Luo Yixiao, the five-year-old girl whose father drew public attention with a column designed to encourage her, passed away in January. After her death, Luo’s father donated her body to the Health Science Center at Shenzhen University.
Luo’s body was the 53rd donated for the research and development of clinical medicine. It is especially rare to see child cadavers donated.
As of 2015, there were 2,097 people who had donated their bodies in Beijing. A monument in a cemetery on the southeast side marks their contribution.
Body donation began in Beijing in 1999. During the last 16 years, as many as 20,000 people volunteered to donate their bodies. Only 2,097 of them successfully donated their bodies to Peking Union Medical College Hospital, Peking University Health Science Center and Capital Medical University, the three stations capable of receiving bodies in the capital.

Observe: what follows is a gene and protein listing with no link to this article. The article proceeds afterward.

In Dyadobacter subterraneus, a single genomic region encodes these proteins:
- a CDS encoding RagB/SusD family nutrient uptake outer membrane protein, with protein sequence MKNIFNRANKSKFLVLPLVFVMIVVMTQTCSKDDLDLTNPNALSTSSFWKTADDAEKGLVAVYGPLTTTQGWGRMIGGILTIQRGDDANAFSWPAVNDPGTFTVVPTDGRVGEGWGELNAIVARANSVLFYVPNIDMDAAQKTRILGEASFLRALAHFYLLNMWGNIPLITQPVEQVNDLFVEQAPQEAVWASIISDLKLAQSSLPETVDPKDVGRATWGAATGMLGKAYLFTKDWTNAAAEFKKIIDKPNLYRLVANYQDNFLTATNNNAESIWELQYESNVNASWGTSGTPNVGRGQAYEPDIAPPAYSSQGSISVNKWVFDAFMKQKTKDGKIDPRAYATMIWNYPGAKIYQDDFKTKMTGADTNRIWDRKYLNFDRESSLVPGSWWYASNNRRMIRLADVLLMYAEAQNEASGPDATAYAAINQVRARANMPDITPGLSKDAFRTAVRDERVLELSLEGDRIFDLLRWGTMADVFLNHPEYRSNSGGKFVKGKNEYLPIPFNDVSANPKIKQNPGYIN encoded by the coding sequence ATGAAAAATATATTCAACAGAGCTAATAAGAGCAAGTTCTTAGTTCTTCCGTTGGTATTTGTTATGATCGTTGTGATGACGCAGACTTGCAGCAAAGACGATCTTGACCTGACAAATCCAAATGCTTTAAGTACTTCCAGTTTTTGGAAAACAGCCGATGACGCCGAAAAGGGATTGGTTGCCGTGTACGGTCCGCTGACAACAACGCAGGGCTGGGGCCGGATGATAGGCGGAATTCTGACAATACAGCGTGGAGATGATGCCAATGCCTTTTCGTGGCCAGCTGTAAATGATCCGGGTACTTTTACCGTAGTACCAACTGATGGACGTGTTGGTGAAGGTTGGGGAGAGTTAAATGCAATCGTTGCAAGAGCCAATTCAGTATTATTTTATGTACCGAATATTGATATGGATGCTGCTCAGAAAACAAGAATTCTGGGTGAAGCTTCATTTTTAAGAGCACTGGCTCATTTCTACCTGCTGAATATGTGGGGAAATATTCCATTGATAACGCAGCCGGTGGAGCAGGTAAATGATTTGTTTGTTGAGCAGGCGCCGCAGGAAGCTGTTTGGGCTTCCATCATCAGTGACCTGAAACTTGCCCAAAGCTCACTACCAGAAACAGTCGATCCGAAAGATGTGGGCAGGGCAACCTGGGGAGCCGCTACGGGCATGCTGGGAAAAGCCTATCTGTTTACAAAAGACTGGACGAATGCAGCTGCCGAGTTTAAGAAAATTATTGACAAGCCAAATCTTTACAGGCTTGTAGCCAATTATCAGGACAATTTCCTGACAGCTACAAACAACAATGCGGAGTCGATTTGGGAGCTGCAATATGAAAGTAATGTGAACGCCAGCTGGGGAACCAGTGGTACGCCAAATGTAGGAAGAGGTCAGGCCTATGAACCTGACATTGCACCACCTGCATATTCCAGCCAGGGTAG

Gu Peiliang, officer of body donations at Peking University Health Science Center and Capital Medical University, said there were only 29 donated bodies as of 2008. The number rose slightly after media began advertising the need for donations.
Si Yinchu, secretary general of Beijing Society for Anatomical Science, said donated bodies are in short supply.
Ideally, four to six students can study each cadaver. Currently, each body must be shared by 10 students. Si said anatomical practice is important and necessary for medical students to practice cutting skin, separating the nerves and other skills.